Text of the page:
The seven-level process of giving control to your customers.
Marketing depends more and more on customer data while customers are more and more leery about their privacy. This can be a customer vs. company conflict or, by applying a healthy dose of customer-centricity, it can be a well-planned, well-organized wooing process. Done well, both parties end up better off. The company knows more about customers and can segment and target more accurately and the customer finds company communications are more relevant.
The trick is to entice and persuade rather than block and demand. That requires ceding control of the process to them. Scary yes, but necessary.
Giving control to customers (or prospects or website visitors) is always the right move. It places the responsibility on you, the marketer, to offer a proper balance of value for what the customer is willing to provide in the way of personal data.
This is a relationship and relationships do not happen all at once. So here is the process, starting at ground zero: the website visitor as a cipher:
Level 0 - Cloaking device engaged
The surfer has all of their shields at high alert. Cookies are turned off, pop-ups are clocked, IP address is concealed - they want to be anonymous. In exchange for nothing at all, marketers should be willing to let these nonentities peruse all of their advertising and marketing materials. These are window shoppers and they should not be accosted in any way. Let them browse. But that's all. This sort of Internet interaction is "stateless," which means once the page has been served, there is no memory of the exchange.
Using cookies, the marketer can engage in some stateful interactions. The visitor can configure products, view stock-on-hand, and drop things into a shopping cart. These are now technically possible, but you, the marketer, might want to acknowledge this level of trust by allowing access to the latest white papers or your resource directory.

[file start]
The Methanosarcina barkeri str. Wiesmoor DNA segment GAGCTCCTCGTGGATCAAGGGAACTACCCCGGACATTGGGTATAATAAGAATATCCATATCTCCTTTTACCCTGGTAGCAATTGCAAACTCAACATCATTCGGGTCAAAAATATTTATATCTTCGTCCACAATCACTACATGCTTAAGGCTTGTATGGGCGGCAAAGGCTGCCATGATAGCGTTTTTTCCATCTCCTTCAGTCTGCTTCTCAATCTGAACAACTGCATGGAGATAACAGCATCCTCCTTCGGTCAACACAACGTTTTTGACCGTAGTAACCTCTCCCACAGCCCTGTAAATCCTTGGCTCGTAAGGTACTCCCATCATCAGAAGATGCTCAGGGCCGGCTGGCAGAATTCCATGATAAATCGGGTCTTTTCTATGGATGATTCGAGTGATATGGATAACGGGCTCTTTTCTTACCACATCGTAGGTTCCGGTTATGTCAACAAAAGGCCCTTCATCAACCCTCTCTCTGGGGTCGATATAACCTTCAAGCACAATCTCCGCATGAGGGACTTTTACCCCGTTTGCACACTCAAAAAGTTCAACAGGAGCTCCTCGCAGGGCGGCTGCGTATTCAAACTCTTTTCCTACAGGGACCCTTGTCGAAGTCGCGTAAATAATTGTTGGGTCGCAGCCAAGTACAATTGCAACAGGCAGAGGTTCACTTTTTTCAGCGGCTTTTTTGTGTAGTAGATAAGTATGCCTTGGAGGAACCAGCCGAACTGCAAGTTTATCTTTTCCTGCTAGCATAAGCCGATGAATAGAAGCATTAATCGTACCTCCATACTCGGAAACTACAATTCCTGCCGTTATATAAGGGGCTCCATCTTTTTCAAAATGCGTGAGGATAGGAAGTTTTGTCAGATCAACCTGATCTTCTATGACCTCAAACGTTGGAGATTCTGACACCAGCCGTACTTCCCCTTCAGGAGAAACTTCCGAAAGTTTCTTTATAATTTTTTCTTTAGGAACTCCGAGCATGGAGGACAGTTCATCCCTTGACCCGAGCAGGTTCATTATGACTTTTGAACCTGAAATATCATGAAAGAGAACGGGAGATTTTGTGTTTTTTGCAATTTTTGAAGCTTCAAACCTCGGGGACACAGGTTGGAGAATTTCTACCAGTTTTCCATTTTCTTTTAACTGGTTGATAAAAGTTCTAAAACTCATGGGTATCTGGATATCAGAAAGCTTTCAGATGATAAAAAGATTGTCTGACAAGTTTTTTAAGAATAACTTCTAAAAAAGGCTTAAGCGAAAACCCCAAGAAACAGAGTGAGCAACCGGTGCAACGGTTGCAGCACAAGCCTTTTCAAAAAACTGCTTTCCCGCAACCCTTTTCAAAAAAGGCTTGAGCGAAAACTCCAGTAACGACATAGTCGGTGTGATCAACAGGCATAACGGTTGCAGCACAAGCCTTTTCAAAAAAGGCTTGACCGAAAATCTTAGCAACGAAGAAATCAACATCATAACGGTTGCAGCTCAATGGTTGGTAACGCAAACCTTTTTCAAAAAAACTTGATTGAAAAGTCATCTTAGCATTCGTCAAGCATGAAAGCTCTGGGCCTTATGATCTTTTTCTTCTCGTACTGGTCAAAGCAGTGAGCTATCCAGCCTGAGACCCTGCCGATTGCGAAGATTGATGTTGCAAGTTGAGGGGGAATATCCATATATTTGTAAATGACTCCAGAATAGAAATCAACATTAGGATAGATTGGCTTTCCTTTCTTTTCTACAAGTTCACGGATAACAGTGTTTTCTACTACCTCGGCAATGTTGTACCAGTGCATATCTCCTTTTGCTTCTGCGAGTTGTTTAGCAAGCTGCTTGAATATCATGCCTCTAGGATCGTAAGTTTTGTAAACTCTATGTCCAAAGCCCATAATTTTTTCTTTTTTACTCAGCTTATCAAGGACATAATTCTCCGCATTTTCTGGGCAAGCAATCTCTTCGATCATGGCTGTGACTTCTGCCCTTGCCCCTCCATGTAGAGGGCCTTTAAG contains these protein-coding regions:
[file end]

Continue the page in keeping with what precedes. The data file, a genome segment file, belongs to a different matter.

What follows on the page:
Level 2 – E-mail address
We've just tripped over into personally identifiable information (PII) and that means there better be something worthwhile on the table. The typical example is a newsletter - but there must be serious value in your newsletter because we all get too many already. Perhaps you sweeten the deal with access to your white paper archive, or allow them to comment on your blogs. You should certainly promise notification of special deals and webinars.
Level 3 - Postal address and preferences
This is a larger hurdle than you might imagine. Prospects know they can unsubscribe from your newsletter if it isn't up to snuff. But once a postal address is revealed, the junk mail might never end, the address might be sold or shared, and it can be used to look up a phone number. For the relationship to advance to that level, there better be Members Only discounts, special event invitations, access to local call centers, and some very informative webinars on offer.
Level 4 - Answer surveys, participate in advisory council
Now, we're getting personal. Not only are you asking them to identify themselves but to tell you what they are looking to buy, how much they are willing to spend, and their time-frame for the purchase. You're asking them to trust you to help them work their way through the decision-making process. For that, it's time to bring out the silver platter laden with negotiated pricing contracts and fully-catered client conferences in Aruba.
Level 5 - Reveal most intimate personal details and predilections
Either a marriage proposal or a job offer. Yes, we've reached that stage in our relationship.
Level 6 - Vulcan mind-meld
Resistance is futile.
Always keep in mind that some personal information is worth more than others. What books you like to read and your shoe size are small potatoes in exchange for a 15 percent discount coupon and free shipping. But your level of education, household income, and the make, model, and age of all the vehicles in your garage better be offset by Lamborghini bringing a Sesto Elemento to your door for a personal test drive.
Worried about the coming quarrel about online privacy? Offer something of value in exchange - now it's just a negotiation.
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